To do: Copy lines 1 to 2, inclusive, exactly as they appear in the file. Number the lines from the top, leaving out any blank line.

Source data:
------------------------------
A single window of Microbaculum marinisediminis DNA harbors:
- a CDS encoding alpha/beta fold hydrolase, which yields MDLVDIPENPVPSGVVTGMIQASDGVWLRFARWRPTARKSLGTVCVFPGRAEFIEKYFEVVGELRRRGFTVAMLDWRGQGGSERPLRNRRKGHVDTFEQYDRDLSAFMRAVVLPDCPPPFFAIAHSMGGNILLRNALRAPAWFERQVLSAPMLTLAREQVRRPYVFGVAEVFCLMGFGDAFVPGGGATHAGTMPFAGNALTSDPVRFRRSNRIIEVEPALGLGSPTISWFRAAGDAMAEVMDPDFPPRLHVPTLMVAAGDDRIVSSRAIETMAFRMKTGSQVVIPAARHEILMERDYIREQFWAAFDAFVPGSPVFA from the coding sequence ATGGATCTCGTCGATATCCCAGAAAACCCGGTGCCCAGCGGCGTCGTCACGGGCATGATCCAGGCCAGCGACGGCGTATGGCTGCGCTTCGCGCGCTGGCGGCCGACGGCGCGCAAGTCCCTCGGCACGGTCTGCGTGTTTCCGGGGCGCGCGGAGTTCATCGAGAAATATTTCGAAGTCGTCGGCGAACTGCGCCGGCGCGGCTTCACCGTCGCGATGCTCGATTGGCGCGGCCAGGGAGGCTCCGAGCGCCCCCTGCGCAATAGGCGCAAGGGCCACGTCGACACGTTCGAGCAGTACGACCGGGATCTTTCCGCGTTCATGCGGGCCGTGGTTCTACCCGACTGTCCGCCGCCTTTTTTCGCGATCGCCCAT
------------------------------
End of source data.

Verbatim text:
A single window of Microbaculum marinisediminis DNA harbors:
- a CDS encoding alpha/beta fold hydrolase, which yields MDLVDIPENPVPSGVVTGMIQASDGVWLRFARWRPTARKSLGTVCVFPGRAEFIEKYFEVVGELRRRGFTVAMLDWRGQGGSERPLRNRRKGHVDTFEQYDRDLSAFMRAVVLPDCPPPFFAIAHSMGGNILLRNALRAPAWFERQVLSAPMLTLAREQVRRPYVFGVAEVFCLMGFGDAFVPGGGATHAGTMPFAGNALTSDPVRFRRSNRIIEVEPALGLGSPTISWFRAAGDAMAEVMDPDFPPRLHVPTLMVAAGDDRIVSSRAIETMAFRMKTGSQVVIPAARHEILMERDYIREQFWAAFDAFVPGSPVFA from the coding sequence ATGGATCTCGTCGATATCCCAGAAAACCCGGTGCCCAGCGGCGTCGTCACGGGCATGATCCAGGCCAGCGACGGCGTATGGCTGCGCTTCGCGCGCTGGCGGCCGACGGCGCGCAAGTCCCTCGGCACGGTCTGCGTGTTTCCGGGGCGCGCGGAGTTCATCGAGAAATATTTCGAAGTCGTCGGCGAACTGCGCCGGCGCGGCTTCACCGTCGCGATGCTCGATTGGCGCGGCCAGGGAGGCTCCGAGCGCCCCCTGCGCAATAGGCGCAAGGGCCACGTCGACACGTTCGAGCAGTACGACCGGGATCTTTCCGCGTTCATGCGGGCCGTGGTTCTACCCGACTGTCCGCCGCCTTTTTTCGCGATCGCCCAT